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Let $G$ be a profinite group and $p$ a prime number, and consider the following condition on $G$:
For every open normal subgroup $U$ of $G$ and any integer $N \geq 0,$ there are $N$ elements $$z_1, \ldots z_N \in H^1(U,\mathbb{Z}/p\mathbb{Z})$$ such that the elements $z_1, \ldots , z_N$ are linearly independent over $\mathbb{Z}/p\mathbb{Z}.$

Now, Serre, in his book on Galois cohomology claims that it is enough to verify that this property holds for all sufficiently small open subgroups. To be clear with what I believe he means, the claim is that if we for every open normal $U$ can find an open $U’$ for which this condition holds, then it holds for all open normal subgroups.

I am having a hard time seeing why this is so. Would anyone mind to give some help, comments or thoughts? Complete solutions are OK, but just thoughts work too.
Update
This is exercise 1, I.§3.4 in Serre’s book on Galois cohomology. If you do not see how to solve the exercise as it stands now, take the cohomological dimension of $G$ to be $1.$ maybe there is an assumption that Serre forgets to add.
Update 2*
I misquoted Serre, believing one could drop something which I now believe one can not drop.
The (correct) stronger assumption to make is that for every open normal subgroup$U$ of $G$ and any integer $N \geq 0,$ there are $N$ elements $$z_1, \ldots, z_N \in H^1(U,\mathbb{Z}/p\mathbb{Z})$$ such that the elements $s(z_i),$ where $s \in G/U, i = 1 , \ldots , n$ are linearly independent.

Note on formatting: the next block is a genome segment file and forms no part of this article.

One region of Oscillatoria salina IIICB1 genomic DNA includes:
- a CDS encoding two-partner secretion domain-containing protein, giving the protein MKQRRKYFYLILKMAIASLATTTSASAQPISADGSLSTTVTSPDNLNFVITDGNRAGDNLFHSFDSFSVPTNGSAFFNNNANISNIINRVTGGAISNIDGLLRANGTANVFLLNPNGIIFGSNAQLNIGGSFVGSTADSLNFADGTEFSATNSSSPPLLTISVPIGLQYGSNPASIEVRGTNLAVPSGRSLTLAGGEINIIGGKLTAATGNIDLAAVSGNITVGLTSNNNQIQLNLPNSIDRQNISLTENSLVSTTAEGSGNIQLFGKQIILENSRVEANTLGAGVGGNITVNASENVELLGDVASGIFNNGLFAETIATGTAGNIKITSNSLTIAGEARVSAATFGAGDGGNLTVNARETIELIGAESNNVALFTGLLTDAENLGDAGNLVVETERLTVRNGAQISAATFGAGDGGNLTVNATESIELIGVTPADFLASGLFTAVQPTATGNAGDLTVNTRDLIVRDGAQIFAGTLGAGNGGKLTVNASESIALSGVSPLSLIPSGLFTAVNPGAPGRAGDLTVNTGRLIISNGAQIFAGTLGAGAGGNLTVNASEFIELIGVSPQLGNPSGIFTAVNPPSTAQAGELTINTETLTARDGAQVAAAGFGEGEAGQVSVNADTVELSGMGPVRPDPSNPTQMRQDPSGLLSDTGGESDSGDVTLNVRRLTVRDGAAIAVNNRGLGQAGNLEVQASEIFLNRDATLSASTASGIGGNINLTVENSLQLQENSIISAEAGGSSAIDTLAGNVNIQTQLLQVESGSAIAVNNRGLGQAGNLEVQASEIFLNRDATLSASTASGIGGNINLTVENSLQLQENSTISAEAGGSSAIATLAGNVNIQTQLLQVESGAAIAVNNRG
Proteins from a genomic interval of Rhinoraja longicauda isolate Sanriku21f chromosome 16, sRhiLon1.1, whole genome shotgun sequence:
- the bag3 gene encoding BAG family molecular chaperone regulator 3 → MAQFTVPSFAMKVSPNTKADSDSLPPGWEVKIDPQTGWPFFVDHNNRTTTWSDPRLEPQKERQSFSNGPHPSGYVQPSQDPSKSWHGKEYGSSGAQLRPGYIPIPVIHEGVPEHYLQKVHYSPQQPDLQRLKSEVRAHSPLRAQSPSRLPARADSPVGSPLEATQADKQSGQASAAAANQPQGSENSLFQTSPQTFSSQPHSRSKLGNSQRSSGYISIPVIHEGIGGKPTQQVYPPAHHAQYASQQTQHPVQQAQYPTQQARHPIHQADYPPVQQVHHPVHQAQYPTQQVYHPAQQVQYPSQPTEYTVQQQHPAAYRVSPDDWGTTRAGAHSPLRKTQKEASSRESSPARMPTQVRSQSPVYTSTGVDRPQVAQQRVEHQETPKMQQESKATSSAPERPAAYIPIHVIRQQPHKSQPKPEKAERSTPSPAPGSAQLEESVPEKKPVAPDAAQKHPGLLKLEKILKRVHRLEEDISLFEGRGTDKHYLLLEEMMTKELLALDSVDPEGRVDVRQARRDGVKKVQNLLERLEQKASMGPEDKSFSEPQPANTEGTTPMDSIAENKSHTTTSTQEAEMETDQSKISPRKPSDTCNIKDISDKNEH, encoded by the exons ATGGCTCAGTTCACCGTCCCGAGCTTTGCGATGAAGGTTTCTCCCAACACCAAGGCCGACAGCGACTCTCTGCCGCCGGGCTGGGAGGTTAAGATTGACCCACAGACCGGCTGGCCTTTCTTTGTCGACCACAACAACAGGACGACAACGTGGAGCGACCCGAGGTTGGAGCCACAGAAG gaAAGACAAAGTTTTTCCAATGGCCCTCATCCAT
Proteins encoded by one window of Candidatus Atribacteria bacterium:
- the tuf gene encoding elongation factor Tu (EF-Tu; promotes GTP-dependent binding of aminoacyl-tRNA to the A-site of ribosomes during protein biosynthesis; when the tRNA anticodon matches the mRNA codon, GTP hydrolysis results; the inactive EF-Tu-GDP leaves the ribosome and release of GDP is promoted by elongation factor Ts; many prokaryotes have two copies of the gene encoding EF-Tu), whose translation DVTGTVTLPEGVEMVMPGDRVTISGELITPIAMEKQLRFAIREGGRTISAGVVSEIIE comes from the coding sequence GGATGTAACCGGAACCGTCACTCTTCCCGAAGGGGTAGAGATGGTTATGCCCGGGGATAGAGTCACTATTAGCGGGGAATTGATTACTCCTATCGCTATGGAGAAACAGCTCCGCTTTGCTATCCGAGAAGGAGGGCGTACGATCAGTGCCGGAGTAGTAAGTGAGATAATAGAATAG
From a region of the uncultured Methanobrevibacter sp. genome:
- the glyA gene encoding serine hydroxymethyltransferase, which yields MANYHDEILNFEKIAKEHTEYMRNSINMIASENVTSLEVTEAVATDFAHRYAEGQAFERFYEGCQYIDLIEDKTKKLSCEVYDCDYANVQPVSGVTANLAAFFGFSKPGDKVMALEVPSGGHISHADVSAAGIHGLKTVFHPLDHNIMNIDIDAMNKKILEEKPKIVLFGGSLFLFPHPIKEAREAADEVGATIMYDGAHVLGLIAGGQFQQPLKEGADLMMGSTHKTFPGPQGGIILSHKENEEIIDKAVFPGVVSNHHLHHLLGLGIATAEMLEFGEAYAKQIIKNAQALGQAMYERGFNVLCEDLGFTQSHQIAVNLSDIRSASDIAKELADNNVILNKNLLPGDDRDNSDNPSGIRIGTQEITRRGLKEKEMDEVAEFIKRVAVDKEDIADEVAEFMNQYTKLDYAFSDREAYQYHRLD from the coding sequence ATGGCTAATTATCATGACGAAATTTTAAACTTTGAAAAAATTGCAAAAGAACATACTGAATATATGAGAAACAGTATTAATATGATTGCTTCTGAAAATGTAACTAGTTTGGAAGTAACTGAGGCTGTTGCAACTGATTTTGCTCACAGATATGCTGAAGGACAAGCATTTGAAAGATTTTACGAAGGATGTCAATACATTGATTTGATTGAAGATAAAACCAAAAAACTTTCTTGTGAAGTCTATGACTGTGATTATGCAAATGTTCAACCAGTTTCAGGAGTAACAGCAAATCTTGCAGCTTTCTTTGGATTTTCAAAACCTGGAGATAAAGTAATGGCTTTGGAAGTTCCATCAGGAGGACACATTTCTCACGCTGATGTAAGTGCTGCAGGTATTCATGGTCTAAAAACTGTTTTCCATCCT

With this assumption, the statement holds.

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  • $\begingroup$ Is there some reason why H1(U) \to H1(U') is surjective, i.e. you can lift z_i's? I know that the ker of this map is H1(U/U') (a finite group), assuming that the action on Z/pZ is trivial. Do you know anything on the coker? $\endgroup$ – Andrea Marino Feb 12 '18 at 23:44
  • $\begingroup$ Do you have any other hp on G? $\endgroup$ – Andrea Marino Feb 12 '18 at 23:48
  • $\begingroup$ @AndreaMarino In general, as you probably know, the map $H^1(U) \to H^1(U’)$ is not surjective. If $H^2(U/U’)=0,$ then the map is surjective. If the map is surjective, then we are of course done, but I see no reason for it beomg surjective $\endgroup$ – Dedalus Feb 13 '18 at 8:30
  • $\begingroup$ Isn't the H^2 defined just for abelian groups? Furthermore, if the action of G on Z/pZ is trivial, H1(U,Z/pZ)= Hom(U,Z/pZ), right? In this case you can factor out the commutator of G and reduce to the abelian case. I am not fresh of group cohomology, do you confirm? $\endgroup$ – Andrea Marino Feb 13 '18 at 9:32
  • $\begingroup$ @AndreaMarino $H^2(G,A)$ is defined for $G$ arbitrary, but $A$ should be abelian (unless you want non-abeliqn cohomology). You are correct that if the action is trivial, first cohomology coincides with Hom. $\endgroup$ – Dedalus Feb 13 '18 at 18:55
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I hope this is right :)

As I mentioned in comments, the $H^1$ groups are just $Hom$ because the action is trivial. $Z/pZ$ is abelian, thus we can factor out the commutators of $G$ and suppose $G$ abelian. Furthermore, $Hom(Z/q^rZ, Z/pZ)=0$, thus we can suppose that $G$ is a p-group.

Take $U' \subset U$ and consider the exact sequence